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If you’re high-risk for severe COVID-19, here’s promising news: The U.S. Food and Drug Administration (FDA) has amended the emergency use authorizations (EUAs) of the Moderna and Pfizer-BioNTech COVID-19 bivalent mRNA vaccines to make a booster available for high-risk groups.
Those who are 65 years of and older who have already received a single dose of the bivalent vaccine (which was created to target Omicron variants of the COVID-19 virus) may receive an additional dose at least four months after the initial bivalent dose.
Those with weakened immune systems can get the additional dose two months after the first dose. After that, they can receive additional doses based on intervals their doctors recommend. For immunocompromised children ages 6 months to 4 years, eligibility for additional doses will depend on the vaccine they previously received.
Data show that almost all of the U.S. population age 5 and older have antibodies as a result of either vaccination or infection against SARS-CoV-2.
The second bivalent dose for those 65 years of age and older is supported by data showing the waning of immunity in this population over time and its replenishment by the additional dose. Previous studies have also shown that immunocompromised individuals may require additional doses, per the FDA.
Individuals who are eligible for the extra boosters may be able to get them as soon as this week, per The Washington Post. As a next step, vaccine advisers for the U.S. Centers for Disease Control and Prevention (CDC) are scheduled to discuss the second booster today — and it’s expected that CDC Director Rochelle Walensky will approve quickly.
There are two updated bivalent boosters: one from Moderna and one from Pfizer. While they are mRNA vaccines like the original vaccines, which teach your body to make protein that triggers an immune response, they are different in that they have messenger RNA that codes for the original SARS-CoV-2 strain and the omicron BA.4/BA.5 lineages. For more on this, here’s everything you need to know about the bivalent Omicron booster.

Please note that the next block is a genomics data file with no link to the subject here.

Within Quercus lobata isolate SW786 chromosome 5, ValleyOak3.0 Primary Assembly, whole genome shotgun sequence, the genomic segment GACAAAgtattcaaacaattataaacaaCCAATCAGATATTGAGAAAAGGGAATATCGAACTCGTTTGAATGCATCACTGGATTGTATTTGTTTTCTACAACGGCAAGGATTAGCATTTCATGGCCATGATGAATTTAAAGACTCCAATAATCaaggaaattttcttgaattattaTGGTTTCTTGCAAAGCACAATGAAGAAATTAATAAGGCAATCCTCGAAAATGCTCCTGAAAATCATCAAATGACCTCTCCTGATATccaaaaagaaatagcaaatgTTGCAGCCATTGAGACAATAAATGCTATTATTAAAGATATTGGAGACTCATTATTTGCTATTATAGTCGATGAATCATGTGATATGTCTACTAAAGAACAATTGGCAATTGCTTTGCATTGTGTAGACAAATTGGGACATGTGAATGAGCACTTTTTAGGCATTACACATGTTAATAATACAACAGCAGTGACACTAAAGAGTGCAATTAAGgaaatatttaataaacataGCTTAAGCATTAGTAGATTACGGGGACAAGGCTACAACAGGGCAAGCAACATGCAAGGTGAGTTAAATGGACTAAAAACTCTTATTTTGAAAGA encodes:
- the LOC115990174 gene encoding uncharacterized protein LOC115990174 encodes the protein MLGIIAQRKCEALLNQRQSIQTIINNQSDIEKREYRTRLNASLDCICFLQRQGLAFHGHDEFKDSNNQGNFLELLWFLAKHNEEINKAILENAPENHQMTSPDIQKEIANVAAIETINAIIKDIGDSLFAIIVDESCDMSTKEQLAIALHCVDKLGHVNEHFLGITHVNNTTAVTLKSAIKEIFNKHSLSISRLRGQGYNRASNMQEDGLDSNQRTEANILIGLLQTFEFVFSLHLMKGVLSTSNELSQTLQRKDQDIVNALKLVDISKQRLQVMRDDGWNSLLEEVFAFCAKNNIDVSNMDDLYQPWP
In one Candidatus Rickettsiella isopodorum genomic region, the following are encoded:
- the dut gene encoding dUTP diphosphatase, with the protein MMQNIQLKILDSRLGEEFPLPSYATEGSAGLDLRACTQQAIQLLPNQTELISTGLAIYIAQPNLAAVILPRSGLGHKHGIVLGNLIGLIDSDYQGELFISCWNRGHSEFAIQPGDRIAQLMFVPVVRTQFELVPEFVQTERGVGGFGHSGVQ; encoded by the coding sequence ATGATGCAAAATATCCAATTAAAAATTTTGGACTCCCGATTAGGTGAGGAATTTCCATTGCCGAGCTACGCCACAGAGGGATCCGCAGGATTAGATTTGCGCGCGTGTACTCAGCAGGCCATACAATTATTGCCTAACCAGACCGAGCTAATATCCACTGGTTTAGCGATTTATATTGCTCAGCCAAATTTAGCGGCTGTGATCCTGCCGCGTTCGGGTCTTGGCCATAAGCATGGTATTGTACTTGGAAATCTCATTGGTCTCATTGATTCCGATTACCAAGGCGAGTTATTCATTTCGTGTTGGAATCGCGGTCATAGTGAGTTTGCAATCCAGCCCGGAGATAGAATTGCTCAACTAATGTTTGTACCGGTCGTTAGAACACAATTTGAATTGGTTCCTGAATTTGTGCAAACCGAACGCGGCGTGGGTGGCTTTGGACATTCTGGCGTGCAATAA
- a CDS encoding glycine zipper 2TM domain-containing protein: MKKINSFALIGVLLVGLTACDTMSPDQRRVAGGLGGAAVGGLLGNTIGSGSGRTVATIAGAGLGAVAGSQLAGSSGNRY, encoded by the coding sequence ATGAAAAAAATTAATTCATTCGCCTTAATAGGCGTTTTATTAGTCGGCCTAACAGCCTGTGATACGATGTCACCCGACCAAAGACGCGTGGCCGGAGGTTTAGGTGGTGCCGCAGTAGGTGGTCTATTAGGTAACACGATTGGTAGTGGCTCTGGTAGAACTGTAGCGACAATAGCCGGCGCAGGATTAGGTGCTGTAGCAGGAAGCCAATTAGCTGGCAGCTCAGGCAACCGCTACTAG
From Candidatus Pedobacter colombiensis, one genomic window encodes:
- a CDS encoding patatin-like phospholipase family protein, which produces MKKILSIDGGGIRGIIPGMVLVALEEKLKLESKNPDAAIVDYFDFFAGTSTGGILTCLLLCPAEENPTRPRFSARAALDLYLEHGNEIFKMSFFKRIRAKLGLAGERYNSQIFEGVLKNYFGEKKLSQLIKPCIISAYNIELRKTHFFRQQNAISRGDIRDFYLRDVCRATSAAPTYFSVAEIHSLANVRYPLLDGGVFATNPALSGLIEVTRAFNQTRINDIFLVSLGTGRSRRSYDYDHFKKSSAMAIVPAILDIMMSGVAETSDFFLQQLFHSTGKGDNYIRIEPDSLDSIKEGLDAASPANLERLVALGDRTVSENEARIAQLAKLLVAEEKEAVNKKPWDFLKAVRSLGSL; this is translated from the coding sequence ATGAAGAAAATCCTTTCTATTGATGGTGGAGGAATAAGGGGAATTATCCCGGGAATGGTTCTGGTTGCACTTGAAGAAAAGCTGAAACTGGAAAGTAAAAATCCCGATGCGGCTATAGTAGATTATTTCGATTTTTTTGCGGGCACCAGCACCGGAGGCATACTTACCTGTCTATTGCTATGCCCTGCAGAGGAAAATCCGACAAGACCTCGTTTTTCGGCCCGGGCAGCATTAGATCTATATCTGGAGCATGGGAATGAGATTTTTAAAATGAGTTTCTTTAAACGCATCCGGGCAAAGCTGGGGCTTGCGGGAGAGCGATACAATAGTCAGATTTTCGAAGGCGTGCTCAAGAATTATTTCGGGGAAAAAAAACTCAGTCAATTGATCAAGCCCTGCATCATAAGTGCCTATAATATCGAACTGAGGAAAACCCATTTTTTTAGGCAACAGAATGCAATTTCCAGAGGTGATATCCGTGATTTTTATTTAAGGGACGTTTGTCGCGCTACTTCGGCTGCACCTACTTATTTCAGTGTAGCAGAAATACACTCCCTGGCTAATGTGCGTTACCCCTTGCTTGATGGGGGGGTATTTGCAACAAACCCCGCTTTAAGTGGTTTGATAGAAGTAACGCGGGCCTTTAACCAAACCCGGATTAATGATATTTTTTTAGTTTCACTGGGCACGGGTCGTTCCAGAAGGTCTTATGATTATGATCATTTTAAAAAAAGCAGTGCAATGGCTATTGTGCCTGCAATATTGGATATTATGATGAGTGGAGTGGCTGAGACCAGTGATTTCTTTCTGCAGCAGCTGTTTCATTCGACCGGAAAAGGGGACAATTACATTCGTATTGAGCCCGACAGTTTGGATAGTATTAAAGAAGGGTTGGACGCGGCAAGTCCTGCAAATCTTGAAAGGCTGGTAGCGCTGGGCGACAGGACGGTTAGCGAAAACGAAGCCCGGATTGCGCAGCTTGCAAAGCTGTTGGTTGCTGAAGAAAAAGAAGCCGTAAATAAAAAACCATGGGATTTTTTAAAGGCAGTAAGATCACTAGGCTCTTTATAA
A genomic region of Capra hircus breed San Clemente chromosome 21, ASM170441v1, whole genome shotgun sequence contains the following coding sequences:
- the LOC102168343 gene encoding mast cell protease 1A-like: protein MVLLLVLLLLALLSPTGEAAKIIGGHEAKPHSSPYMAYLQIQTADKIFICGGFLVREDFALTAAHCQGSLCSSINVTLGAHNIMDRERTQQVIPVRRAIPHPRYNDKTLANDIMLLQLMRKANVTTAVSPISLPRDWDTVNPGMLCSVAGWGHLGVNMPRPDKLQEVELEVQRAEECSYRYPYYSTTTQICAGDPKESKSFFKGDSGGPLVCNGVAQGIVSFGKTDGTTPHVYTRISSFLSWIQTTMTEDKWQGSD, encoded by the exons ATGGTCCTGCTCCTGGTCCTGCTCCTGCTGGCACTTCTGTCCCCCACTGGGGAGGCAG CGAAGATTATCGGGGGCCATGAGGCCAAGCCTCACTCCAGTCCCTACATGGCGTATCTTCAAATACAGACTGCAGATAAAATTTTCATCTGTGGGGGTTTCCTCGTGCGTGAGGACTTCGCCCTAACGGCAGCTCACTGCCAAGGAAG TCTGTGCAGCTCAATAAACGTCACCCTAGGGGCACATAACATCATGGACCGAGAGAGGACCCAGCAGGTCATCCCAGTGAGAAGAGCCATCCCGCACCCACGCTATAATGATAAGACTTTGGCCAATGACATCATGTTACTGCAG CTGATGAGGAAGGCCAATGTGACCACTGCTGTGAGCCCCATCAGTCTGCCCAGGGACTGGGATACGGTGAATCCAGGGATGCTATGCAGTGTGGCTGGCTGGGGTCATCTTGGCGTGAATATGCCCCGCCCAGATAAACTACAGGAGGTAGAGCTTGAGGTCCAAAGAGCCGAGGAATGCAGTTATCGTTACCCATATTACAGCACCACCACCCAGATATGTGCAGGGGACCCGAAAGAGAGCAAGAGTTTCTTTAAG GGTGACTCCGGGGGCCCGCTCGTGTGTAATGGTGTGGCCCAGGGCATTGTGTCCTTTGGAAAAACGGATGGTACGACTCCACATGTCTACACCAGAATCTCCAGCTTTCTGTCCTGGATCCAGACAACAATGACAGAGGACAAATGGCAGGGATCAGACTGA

A January CDC report found that the updated bivalent shots decreased the risk of infection from the XBB.1.5 subvariant, which is currently causing most cases in the United States, by nearly half. Meanwhile, a recent study in The Lancet found that they reduced the risk of hospitalization in people 65 and older by 72 percent. More research is needed to determine the effects of receiving two doses of the bivalent booster.
The amendment also stated that the initial mRNA vaccines (monovalents) are now retired in favor of the updated bivalent shots. That means anybody who is unvaccinated will receive a single updated shot going forward.
So far, only 16.7 percent of the U.S. population has received the updated (bivalent) dose, compared to 69.4 percent of the population that completed the initial primary series, per the U.S. Centers for Disease Control and Prevention.
If you believe you may be eligible for a bivalent booster, talk to your doctor. Staying up-to-date on vaccines can help you lower your risk of severe COVID-19, even if you’re immunocompromised.
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Arbel R, et al. Effectiveness of a bivalent mRNA vaccine booster dose to prevent severe COVID-19 outcomes: a retrospective cohort study. The Lancet. April 13, 2023. doi: https://doi.org/10.1016/S1473-3099(23)00122-6.
Coronavirus (COVID-19) Update: FDA Authorizes Changes to Simplify Use of Bivalent mRNA COVID-19 Vaccines. U.S. Food & Drug Administration. April 18, 2023. https://www.fda.gov/news-events/press-announcements/coronavirus-covid-19-update-fda-authorizes-changes-simplify-use-bivalent-mrna-covid-19-vaccines.
COVID Data Tracker. U.S. Centers for Disease Control and Prevention. Accessed April 19, 2023. https://covid.cdc.gov/covid-data-tracker/#vaccinations_vacc-people-additional-dose-totalpop.
FDA backs second omicron booster for high-risk groups. The Washington Post. April 18, 2023. https://www.washingtonpost.com/health/2023/04/18/covid-booster-older-americans/.
Link-Gelles R, et al. Early Estimates of Bivalent mRNA Booster Dose Vaccine Effectiveness in Preventing Symptomatic SARS-CoV-2 Infection Attributable to Omicron BA.5– and XBB/XBB.1.5–Related Sublineages Among Immunocompetent Adults — Increasing Community Access to Testing Program, United States, December 2022–January 2023. Morbidity and Mortality Weekly Report (MMWR). February 3, 2023. doi: http://doi.org/10.15585/mmwr.mm7205e1.
Seyfi S, et al. Prevalence of telogen effluvium hair loss in COVID-19 patients and its relationship with disease severity. Journal of Medicine and Life. May 2022. doi: https://doi.org/10.25122/jml-2021-0380.